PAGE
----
Perceptions of the important tasks for the school in Mackenzie Delta communities of the Western Arctic
Bunz, George Albert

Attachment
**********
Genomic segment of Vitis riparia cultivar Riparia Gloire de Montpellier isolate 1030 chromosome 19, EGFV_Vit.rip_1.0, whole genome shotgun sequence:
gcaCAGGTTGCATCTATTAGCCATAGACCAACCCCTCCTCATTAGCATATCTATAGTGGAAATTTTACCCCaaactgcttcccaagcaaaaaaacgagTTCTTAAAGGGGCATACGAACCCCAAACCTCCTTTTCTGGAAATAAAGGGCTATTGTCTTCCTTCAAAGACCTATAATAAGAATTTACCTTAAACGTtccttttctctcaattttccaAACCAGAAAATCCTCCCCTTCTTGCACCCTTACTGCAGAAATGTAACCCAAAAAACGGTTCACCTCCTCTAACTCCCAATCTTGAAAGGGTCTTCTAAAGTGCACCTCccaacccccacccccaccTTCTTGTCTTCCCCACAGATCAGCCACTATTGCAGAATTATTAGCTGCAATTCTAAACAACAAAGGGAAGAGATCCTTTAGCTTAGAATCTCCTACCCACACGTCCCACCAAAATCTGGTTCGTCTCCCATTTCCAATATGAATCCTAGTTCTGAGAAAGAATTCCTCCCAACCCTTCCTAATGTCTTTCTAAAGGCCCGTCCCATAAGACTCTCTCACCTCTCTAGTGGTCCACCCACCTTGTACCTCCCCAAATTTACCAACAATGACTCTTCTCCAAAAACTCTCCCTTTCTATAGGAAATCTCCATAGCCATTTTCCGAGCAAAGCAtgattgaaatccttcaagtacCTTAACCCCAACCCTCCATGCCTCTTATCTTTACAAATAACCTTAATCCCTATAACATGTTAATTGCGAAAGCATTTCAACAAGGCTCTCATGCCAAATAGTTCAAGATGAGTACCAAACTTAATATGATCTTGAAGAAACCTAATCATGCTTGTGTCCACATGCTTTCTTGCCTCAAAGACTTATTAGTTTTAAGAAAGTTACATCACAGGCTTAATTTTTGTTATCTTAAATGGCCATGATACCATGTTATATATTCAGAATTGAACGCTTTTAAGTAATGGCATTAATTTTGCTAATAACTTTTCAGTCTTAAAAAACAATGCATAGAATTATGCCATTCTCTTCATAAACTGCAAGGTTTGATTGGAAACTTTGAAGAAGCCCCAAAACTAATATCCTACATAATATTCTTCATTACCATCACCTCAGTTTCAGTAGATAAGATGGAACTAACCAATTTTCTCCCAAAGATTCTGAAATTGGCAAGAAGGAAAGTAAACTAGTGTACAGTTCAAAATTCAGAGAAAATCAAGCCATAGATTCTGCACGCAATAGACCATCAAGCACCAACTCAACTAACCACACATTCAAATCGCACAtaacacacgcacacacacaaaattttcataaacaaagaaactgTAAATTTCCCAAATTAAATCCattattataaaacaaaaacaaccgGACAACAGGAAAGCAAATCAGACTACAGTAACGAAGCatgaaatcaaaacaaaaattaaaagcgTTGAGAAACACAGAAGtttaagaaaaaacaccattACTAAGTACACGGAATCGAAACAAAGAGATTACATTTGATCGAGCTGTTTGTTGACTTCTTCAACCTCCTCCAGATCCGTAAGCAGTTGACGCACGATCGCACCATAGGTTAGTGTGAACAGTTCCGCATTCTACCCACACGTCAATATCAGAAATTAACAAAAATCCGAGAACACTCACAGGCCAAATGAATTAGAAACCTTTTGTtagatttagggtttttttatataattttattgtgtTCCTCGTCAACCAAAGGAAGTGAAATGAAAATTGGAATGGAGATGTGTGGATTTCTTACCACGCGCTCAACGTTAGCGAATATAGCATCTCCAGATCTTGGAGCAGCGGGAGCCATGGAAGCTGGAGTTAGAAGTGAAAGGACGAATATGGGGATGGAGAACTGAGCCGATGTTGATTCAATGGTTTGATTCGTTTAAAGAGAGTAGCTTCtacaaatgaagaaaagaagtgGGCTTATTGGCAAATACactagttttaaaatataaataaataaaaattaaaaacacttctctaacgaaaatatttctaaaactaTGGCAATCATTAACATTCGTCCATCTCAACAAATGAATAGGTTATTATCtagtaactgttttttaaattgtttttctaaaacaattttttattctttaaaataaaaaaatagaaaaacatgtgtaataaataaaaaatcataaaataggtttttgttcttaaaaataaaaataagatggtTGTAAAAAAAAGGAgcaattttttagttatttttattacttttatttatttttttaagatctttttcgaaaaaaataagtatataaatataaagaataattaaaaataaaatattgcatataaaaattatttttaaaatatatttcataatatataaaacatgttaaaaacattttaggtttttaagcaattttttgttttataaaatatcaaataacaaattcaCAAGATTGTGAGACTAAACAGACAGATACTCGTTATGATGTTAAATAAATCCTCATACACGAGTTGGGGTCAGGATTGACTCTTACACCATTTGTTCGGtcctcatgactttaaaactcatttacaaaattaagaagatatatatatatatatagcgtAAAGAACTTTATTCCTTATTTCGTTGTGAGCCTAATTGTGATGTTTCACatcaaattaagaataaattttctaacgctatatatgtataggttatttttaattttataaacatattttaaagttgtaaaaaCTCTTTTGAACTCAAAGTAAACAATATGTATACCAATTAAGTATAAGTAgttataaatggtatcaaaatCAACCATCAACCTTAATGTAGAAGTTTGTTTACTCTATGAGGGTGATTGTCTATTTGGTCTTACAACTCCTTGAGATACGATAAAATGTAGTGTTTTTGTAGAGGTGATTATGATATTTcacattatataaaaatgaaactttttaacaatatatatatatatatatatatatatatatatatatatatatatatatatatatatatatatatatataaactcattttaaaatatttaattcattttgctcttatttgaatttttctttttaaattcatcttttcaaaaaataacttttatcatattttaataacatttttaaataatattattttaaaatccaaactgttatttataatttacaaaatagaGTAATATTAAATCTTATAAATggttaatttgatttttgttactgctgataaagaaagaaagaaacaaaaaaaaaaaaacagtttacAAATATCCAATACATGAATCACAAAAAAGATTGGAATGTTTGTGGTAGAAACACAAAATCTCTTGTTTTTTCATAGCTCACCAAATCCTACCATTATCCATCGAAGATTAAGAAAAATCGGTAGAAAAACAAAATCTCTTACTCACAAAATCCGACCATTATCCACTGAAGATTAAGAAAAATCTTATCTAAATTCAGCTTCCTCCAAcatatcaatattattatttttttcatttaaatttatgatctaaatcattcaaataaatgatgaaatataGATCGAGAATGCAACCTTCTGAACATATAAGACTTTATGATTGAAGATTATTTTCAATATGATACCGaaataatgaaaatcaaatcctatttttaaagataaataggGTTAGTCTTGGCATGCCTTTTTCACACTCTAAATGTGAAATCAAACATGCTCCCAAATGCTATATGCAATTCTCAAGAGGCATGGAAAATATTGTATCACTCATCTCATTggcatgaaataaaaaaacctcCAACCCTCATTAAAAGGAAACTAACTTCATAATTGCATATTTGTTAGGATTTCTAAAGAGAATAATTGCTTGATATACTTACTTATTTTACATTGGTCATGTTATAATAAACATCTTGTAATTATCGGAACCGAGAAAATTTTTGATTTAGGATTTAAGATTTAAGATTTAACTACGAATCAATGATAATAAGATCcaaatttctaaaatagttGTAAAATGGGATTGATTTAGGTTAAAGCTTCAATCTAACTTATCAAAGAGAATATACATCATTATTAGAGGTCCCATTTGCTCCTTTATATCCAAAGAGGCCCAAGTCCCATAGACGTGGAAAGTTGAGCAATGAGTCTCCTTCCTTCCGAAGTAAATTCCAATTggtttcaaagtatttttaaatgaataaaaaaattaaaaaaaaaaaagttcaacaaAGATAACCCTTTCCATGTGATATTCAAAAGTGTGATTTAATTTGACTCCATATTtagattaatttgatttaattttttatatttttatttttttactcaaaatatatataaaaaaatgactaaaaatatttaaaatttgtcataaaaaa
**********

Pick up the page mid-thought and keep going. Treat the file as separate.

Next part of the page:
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This investigation was concerned with demonstrating a model for determining goal priorities in a culturally pluralistic school region in the Western Arctic. The investigation attempted to discover the relative importance of goals and the relative level of goal achievement by the school as perceived by teachers, students and lay citizens of four neighboring communities of the Mackenzie Delta. The study also attempted to ascertain the level of meaningful involvement of participants in the goals study exercises. The model was essentially that developed by Birnie (1976) of the University of Saskatchewan. Birnie's model was modified for use in the North and field-tested in a culturally pluralistic community in Saskatchewan. The main features of the instrument were its forced ranking technique and a set of goal statements written in the vernacular of the lay citizens of the communities. The sample consisted of 335 people from the communities of Inuvik, Tuktoyaktuk, Aklavik, and Fort McPherson. Sub-groups included native and non-native respondents, teacher assistants, education committee members and major cultural groups. Variables included highest level of education attained, sex, age, occupation, and duration of life in the North. The goals study model was found to have potential for involving the people of the communities, students and teachers in meaningful dialogue about the important tasks for the school. The study determined that there were similarities and differences in key areas affecting the long term direction of school programming.